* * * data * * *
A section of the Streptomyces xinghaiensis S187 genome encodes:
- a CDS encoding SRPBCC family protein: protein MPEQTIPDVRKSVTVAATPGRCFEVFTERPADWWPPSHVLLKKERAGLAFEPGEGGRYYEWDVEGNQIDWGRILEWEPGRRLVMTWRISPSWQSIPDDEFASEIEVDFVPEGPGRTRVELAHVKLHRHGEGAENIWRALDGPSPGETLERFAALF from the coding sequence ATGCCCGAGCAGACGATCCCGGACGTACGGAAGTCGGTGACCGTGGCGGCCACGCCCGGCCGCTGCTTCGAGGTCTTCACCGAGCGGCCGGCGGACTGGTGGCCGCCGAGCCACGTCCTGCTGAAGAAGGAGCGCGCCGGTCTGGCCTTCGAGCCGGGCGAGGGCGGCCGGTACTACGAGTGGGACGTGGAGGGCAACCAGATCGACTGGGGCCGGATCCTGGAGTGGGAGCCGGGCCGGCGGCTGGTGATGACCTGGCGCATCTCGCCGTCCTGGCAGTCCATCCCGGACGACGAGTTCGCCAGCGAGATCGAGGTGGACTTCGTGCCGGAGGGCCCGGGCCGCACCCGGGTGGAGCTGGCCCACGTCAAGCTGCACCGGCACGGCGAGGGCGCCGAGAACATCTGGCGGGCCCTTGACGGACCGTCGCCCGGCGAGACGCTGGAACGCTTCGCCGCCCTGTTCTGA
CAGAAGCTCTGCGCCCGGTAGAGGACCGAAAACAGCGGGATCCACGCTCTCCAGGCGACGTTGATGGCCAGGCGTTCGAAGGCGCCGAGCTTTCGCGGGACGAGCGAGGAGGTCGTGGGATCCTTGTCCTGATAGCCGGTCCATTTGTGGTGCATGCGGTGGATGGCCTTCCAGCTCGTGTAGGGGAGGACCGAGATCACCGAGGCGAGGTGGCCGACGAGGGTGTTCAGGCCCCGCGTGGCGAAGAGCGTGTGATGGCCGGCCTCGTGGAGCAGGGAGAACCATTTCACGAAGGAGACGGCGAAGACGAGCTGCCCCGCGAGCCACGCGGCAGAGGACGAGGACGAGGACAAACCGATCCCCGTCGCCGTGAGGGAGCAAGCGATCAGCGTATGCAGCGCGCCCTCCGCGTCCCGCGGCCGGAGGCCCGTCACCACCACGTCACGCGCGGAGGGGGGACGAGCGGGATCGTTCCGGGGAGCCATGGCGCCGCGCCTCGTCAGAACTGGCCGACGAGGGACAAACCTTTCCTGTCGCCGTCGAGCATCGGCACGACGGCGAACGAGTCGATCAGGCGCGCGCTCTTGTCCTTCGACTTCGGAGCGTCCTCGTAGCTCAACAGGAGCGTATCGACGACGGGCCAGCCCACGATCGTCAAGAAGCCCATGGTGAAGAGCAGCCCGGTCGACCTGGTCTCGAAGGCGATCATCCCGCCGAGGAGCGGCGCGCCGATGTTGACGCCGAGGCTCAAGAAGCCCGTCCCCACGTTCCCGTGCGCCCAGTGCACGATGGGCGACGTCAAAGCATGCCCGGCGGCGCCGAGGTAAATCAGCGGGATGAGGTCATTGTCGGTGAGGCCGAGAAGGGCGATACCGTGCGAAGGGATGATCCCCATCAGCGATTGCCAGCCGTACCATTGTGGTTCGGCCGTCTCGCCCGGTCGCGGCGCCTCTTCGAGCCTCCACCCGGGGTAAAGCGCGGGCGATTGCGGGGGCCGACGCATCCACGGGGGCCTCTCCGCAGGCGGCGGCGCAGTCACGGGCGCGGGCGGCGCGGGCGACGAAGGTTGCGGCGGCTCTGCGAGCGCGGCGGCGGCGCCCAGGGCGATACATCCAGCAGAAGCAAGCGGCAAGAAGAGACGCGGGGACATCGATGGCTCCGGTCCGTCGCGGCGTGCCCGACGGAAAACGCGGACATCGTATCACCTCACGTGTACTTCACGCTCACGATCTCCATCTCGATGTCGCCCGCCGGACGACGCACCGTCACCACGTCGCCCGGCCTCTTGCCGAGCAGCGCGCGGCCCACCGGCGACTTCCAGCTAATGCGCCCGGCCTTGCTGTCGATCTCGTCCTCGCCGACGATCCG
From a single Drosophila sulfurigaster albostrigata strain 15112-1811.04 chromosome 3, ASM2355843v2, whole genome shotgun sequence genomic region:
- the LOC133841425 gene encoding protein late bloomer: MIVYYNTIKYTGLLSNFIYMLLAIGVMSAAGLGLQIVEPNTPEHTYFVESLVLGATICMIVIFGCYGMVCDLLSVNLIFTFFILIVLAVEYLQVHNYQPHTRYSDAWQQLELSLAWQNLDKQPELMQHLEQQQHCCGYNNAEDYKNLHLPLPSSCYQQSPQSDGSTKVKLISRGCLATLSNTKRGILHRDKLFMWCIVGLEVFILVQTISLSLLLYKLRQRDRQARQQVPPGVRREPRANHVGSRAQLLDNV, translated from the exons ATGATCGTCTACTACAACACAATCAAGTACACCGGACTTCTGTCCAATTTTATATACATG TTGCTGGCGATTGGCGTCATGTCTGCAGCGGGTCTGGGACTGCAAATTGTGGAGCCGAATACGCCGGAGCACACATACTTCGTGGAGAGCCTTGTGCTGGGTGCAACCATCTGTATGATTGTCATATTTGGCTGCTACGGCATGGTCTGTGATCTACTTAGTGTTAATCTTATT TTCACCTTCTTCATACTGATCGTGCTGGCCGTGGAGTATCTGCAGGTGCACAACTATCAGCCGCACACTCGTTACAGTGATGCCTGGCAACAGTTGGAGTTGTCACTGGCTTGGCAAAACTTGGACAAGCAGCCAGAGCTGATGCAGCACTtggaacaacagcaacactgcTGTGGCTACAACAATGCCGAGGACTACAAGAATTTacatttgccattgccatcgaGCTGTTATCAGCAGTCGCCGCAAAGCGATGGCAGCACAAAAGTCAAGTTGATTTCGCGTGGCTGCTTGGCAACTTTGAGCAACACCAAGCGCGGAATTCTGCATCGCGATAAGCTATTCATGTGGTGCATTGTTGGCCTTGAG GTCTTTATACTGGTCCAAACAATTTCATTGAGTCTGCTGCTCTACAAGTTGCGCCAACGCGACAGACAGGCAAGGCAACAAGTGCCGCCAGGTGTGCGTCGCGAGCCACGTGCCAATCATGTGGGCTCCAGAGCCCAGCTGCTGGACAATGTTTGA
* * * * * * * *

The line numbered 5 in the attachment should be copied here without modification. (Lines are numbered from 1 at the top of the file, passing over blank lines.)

- the LOC133841425 gene encoding protein late bloomer: MIVYYNTIKYTGLLSNFIYMLLAIGVMSAAGLGLQIVEPNTPEHTYFVESLVLGATICMIVIFGCYGMVCDLLSVNLIFTFFILIVLAVEYLQVHNYQPHTRYSDAWQQLELSLAWQNLDKQPELMQHLEQQQHCCGYNNAEDYKNLHLPLPSSCYQQSPQSDGSTKVKLISRGCLATLSNTKRGILHRDKLFMWCIVGLEVFILVQTISLSLLLYKLRQRDRQARQQVPPGVRREPRANHVGSRAQLLDNV, translated from the exons ATGATCGTCTACTACAACACAATCAAGTACACCGGACTTCTGTCCAATTTTATATACATG TTGCTGGCGATTGGCGTCATGTCTGCAGCGGGTCTGGGACTGCAAATTGTGGAGCCGAATACGCCGGAGCACACATACTTCGTGGAGAGCCTTGTGCTGGGTGCAACCATCTGTATGATTGTCATATTTGGCTGCTACGGCATGGTCTGTGATCTACTTAGTGTTAATCTTATT TTCACCTTCTTCATACTGATCGTGCTGGCCGTGGAGTATCTGCAGGTGCACAACTATCAGCCGCACACTCGTTACAGTGATGCCTGGCAACAGTTGGAGTTGTCACTGGCTTGGCAAAACTTGGACAAGCAGCCAGAGCTGATGCAGCACTtggaacaacagcaacactgcTGTGGCTACAACAATGCCGAGGACTACAAGAATTTacatttgccattgccatcgaGCTGTTATCAGCAGTCGCCGCAAAGCGATGGCAGCACAAAAGTCAAGTTGATTTCGCGTGGCTGCTTGGCAACTTTGAGCAACACCAAGCGCGGAATTCTGCATCGCGATAAGCTATTCATGTGGTGCATTGTTGGCCTTGAG GTCTTTATACTGGTCCAAACAATTTCATTGAGTCTGCTGCTCTACAAGTTGCGCCAACGCGACAGACAGGCAAGGCAACAAGTGCCGCCAGGTGTGCGTCGCGAGCCACGTGCCAATCATGTGGGCTCCAGAGCCCAGCTGCTGGACAATGTTTGA